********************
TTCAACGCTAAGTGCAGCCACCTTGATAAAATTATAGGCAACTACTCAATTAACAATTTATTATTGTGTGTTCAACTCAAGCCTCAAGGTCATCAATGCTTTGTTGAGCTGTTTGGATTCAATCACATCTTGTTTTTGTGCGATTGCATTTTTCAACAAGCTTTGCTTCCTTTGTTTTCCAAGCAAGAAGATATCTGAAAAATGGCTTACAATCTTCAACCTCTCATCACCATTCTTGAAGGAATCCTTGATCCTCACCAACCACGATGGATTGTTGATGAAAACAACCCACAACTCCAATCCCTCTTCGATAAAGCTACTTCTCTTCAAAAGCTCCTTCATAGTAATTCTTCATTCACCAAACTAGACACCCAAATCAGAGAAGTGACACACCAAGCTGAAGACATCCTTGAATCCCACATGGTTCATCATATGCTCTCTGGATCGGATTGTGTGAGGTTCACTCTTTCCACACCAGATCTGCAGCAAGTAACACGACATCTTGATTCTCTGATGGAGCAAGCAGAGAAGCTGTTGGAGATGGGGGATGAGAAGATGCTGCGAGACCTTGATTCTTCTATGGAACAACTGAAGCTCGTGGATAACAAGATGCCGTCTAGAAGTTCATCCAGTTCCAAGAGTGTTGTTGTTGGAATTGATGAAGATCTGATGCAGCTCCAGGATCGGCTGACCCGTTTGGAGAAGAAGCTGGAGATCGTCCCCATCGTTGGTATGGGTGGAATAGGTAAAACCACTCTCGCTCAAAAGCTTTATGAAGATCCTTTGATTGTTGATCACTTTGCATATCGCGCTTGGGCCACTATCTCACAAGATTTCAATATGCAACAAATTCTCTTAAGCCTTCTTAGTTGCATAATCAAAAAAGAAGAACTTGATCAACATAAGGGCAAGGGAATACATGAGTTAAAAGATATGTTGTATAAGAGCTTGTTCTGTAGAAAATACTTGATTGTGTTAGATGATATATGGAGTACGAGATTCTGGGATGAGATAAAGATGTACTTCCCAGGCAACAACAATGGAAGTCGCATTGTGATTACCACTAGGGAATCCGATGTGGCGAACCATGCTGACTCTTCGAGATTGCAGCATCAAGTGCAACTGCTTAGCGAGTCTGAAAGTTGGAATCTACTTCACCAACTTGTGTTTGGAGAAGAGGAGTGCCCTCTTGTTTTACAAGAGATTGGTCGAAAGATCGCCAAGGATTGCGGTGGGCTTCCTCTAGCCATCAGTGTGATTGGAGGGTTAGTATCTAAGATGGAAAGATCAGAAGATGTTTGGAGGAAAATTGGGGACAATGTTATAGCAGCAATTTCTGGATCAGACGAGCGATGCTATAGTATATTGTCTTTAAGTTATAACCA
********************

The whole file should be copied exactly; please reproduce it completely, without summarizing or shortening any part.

TTCAACGCTAAGTGCAGCCACCTTGATAAAATTATAGGCAACTACTCAATTAACAATTTATTATTGTGTGTTCAACTCAAGCCTCAAGGTCATCAATGCTTTGTTGAGCTGTTTGGATTCAATCACATCTTGTTTTTGTGCGATTGCATTTTTCAACAAGCTTTGCTTCCTTTGTTTTCCAAGCAAGAAGATATCTGAAAAATGGCTTACAATCTTCAACCTCTCATCACCATTCTTGAAGGAATCCTTGATCCTCACCAACCACGATGGATTGTTGATGAAAACAACCCACAACTCCAATCCCTCTTCGATAAAGCTACTTCTCTTCAAAAGCTCCTTCATAGTAATTCTTCATTCACCAAACTAGACACCCAAATCAGAGAAGTGACACACCAAGCTGAAGACATCCTTGAATCCCACATGGTTCATCATATGCTCTCTGGATCGGATTGTGTGAGGTTCACTCTTTCCACACCAGATCTGCAGCAAGTAACACGACATCTTGATTCTCTGATGGAGCAAGCAGAGAAGCTGTTGGAGATGGGGGATGAGAAGATGCTGCGAGACCTTGATTCTTCTATGGAACAACTGAAGCTCGTGGATAACAAGATGCCGTCTAGAAGTTCATCCAGTTCCAAGAGTGTTGTTGTTGGAATTGATGAAGATCTGATGCAGCTCCAGGATCGGCTGACCCGTTTGGAGAAGAAGCTGGAGATCGTCCCCATCGTTGGTATGGGTGGAATAGGTAAAACCACTCTCGCTCAAAAGCTTTATGAAGATCCTTTGATTGTTGATCACTTTGCATATCGCGCTTGGGCCACTATCTCACAAGATTTCAATATGCAACAAATTCTCTTAAGCCTTCTTAGTTGCATAATCAAAAAAGAAGAACTTGATCAACATAAGGGCAAGGGAATACATGAGTTAAAAGATATGTTGTATAAGAGCTTGTTCTGTAGAAAATACTTGATTGTGTTAGATGATATATGGAGTACGAGATTCTGGGATGAGATAAAGATGTACTTCCCAGGCAACAACAATGGAAGTCGCATTGTGATTACCACTAGGGAATCCGATGTGGCGAACCATGCTGACTCTTCGAGATTGCAGCATCAAGTGCAACTGCTTAGCGAGTCTGAAAGTTGGAATCTACTTCACCAACTTGTGTTTGGAGAAGAGGAGTGCCCTCTTGTTTTACAAGAGATTGGTCGAAAGATCGCCAAGGATTGCGGTGGGCTTCCTCTAGCCATCAGTGTGATTGGAGGGTTAGTATCTAAGATGGAAAGATCAGAAGATGTTTGGAGGAAAATTGGGGACAATGTTATAGCAGCAATTTCTGGATCAGACGAGCGATGCTATAGTATATTGTCTTTAAGTTATAACCA